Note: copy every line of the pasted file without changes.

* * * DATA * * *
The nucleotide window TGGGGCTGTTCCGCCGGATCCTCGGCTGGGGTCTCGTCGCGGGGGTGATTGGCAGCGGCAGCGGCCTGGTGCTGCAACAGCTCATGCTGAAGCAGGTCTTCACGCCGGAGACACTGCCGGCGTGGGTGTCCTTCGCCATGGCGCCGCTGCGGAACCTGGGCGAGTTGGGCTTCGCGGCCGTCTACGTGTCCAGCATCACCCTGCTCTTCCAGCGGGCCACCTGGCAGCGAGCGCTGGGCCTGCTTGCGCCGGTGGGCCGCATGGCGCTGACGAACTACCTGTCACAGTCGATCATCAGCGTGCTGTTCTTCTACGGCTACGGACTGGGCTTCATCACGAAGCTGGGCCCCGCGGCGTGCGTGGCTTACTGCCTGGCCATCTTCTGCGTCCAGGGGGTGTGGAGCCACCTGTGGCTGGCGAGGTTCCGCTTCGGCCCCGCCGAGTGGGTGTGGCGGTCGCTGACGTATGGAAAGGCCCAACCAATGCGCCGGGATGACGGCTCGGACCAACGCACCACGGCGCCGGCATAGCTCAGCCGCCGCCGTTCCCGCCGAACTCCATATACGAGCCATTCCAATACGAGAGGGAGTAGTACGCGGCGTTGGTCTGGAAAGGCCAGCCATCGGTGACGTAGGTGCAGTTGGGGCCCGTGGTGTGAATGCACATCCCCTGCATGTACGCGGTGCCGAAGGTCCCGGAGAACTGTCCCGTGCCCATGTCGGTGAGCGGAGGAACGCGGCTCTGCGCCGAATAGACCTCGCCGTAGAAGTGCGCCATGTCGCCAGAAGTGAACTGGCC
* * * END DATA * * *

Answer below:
The nucleotide window TGGGGCTGTTCCGCCGGATCCTCGGCTGGGGTCTCGTCGCGGGGGTGATTGGCAGCGGCAGCGGCCTGGTGCTGCAACAGCTCATGCTGAAGCAGGTCTTCACGCCGGAGACACTGCCGGCGTGGGTGTCCTTCGCCATGGCGCCGCTGCGGAACCTGGGCGAGTTGGGCTTCGCGGCCGTCTACGTGTCCAGCATCACCCTGCTCTTCCAGCGGGCCACCTGGCAGCGAGCGCTGGGCCTGCTTGCGCCGGTGGGCCGCATGGCGCTGACGAACTACCTGTCACAGTCGATCATCAGCGTGCTGTTCTTCTACGGCTACGGACTGGGCTTCATCACGAAGCTGGGCCCCGCGGCGTGCGTGGCTTACTGCCTGGCCATCTTCTGCGTCCAGGGGGTGTGGAGCCACCTGTGGCTGGCGAGGTTCCGCTTCGGCCCCGCCGAGTGGGTGTGGCGGTCGCTGACGTATGGAAAGGCCCAACCAATGCGCCGGGATGACGGCTCGGACCAACGCACCACGGCGCCGGCATAGCTCAGCCGCCGCCGTTCCCGCCGAACTCCATATACGAGCCATTCCAATACGAGAGGGAGTAGTACGCGGCGTTGGTCTGGAAAGGCCAGCCATCGGTGACGTAGGTGCAGTTGGGGCCCGTGGTGTGAATGCACATCCCCTGCATGTACGCGGTGCCGAAGGTCCCGGAGAACTGTCCCGTGCCCATGTCGGTGAGCGGAGGAACGCGGCTCTGCGCCGAATAGACCTCGCCGTAGAAGTGCGCCATGTCGCCAGAAGTGAACTGGCC